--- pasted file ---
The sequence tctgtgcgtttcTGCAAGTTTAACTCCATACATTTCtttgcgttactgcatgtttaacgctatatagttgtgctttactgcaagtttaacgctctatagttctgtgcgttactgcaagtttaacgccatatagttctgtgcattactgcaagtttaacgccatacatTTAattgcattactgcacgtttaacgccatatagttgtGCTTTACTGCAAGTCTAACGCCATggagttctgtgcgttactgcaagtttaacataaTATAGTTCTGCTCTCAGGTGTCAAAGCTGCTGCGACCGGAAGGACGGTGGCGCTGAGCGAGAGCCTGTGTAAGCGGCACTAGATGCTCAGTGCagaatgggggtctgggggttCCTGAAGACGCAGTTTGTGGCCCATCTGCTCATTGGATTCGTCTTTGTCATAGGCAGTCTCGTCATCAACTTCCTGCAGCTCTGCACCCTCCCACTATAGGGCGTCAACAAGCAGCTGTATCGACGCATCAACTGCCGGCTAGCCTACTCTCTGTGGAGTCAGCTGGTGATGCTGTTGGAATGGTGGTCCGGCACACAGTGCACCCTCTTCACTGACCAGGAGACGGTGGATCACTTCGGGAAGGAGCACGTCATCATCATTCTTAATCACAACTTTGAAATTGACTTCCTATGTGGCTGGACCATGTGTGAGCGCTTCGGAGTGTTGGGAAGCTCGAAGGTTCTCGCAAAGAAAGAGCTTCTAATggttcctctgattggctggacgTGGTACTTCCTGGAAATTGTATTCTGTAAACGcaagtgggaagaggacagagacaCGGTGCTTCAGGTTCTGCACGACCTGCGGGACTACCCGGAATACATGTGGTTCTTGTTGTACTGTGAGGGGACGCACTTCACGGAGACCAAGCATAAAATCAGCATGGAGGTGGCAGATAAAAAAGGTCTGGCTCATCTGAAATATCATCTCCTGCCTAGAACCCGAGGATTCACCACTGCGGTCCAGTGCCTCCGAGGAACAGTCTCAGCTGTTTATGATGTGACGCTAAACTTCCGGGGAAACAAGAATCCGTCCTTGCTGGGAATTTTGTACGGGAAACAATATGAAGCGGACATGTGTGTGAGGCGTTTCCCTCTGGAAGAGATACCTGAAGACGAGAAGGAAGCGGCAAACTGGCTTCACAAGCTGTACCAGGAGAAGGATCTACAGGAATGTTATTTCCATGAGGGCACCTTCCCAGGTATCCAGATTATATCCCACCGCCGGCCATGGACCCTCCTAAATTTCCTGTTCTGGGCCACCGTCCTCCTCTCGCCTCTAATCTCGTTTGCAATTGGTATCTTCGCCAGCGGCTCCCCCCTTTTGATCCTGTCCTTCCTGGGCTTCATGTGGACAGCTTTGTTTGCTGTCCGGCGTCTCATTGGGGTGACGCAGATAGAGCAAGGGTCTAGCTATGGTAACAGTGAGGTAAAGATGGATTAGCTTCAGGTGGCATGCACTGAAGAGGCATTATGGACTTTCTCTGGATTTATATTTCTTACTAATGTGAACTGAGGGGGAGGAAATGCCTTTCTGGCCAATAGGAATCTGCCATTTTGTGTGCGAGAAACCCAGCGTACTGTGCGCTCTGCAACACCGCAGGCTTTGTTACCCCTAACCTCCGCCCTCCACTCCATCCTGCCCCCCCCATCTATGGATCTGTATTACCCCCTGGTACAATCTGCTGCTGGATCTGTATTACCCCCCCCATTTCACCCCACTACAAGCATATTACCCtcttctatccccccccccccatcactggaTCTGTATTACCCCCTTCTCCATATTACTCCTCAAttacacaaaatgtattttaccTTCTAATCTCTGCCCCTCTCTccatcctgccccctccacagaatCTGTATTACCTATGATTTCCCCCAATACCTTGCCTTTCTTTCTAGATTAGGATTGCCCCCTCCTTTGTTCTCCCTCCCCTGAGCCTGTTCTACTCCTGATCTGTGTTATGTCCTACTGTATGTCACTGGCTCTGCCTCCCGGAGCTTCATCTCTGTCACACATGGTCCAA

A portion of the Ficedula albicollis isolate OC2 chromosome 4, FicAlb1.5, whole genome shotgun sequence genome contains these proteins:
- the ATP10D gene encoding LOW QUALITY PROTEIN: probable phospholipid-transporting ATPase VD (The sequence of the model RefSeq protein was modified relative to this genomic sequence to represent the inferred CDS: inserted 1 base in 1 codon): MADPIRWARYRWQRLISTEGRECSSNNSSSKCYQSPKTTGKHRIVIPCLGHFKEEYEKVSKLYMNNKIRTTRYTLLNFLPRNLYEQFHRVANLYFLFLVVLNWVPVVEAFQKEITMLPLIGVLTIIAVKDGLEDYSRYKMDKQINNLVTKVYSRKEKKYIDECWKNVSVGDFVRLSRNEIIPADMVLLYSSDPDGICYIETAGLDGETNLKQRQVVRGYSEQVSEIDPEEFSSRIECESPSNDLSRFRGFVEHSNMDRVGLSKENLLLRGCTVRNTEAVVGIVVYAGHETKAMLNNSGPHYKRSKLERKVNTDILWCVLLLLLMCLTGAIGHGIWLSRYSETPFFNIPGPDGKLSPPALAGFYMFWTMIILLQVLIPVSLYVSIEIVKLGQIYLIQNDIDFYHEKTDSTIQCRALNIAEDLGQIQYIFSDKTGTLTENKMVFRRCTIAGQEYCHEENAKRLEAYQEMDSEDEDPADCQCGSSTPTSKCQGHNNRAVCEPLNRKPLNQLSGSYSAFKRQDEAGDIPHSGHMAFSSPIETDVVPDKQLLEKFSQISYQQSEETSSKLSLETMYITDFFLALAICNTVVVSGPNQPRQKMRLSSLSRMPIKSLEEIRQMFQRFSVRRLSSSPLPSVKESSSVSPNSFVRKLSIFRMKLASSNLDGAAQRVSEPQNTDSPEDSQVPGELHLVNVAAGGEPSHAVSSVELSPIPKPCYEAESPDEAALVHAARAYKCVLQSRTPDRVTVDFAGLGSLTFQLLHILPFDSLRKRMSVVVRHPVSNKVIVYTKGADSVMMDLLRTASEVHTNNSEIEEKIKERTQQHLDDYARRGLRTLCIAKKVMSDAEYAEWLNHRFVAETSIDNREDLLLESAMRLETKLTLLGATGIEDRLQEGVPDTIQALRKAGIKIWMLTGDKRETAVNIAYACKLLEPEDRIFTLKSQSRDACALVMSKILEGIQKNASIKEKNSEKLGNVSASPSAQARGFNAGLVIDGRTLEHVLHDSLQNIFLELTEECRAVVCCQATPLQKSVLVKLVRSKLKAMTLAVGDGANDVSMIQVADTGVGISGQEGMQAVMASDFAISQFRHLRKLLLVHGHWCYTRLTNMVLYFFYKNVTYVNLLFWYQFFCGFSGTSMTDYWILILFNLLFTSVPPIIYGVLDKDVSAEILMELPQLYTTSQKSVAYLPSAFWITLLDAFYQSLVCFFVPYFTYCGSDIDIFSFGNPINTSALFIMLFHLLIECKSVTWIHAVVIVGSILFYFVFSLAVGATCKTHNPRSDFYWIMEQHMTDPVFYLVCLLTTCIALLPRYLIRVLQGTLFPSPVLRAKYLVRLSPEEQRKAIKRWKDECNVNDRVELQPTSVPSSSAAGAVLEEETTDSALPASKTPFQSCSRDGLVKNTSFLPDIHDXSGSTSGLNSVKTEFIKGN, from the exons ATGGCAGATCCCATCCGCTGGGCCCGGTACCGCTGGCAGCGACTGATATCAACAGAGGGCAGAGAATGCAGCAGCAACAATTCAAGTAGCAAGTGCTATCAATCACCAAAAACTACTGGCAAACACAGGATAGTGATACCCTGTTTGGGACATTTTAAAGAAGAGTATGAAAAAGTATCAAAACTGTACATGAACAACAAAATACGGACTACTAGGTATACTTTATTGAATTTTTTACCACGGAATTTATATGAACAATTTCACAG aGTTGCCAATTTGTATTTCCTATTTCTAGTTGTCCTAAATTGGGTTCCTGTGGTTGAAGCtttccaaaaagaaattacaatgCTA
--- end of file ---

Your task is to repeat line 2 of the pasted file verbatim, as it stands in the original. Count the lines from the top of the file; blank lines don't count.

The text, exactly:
A portion of the Ficedula albicollis isolate OC2 chromosome 4, FicAlb1.5, whole genome shotgun sequence genome contains these proteins: